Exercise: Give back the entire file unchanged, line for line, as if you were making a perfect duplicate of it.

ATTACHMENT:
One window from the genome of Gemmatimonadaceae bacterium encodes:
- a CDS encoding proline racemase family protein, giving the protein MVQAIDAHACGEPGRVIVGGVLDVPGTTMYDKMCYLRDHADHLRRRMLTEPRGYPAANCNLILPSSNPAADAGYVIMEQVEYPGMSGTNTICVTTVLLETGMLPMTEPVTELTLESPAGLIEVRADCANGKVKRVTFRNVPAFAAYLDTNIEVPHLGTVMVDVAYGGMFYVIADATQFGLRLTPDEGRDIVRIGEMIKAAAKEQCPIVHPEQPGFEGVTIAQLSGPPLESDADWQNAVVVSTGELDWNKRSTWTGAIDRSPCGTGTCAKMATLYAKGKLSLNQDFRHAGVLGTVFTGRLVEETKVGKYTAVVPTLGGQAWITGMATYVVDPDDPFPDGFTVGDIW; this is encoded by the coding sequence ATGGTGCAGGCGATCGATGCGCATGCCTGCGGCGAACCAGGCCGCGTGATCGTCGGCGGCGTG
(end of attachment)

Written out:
One window from the genome of Gemmatimonadaceae bacterium encodes:
- a CDS encoding proline racemase family protein, giving the protein MVQAIDAHACGEPGRVIVGGVLDVPGTTMYDKMCYLRDHADHLRRRMLTEPRGYPAANCNLILPSSNPAADAGYVIMEQVEYPGMSGTNTICVTTVLLETGMLPMTEPVTELTLESPAGLIEVRADCANGKVKRVTFRNVPAFAAYLDTNIEVPHLGTVMVDVAYGGMFYVIADATQFGLRLTPDEGRDIVRIGEMIKAAAKEQCPIVHPEQPGFEGVTIAQLSGPPLESDADWQNAVVVSTGELDWNKRSTWTGAIDRSPCGTGTCAKMATLYAKGKLSLNQDFRHAGVLGTVFTGRLVEETKVGKYTAVVPTLGGQAWITGMATYVVDPDDPFPDGFTVGDIW; this is encoded by the coding sequence ATGGTGCAGGCGATCGATGCGCATGCCTGCGGCGAACCAGGCCGCGTGATCGTCGGCGGCGTG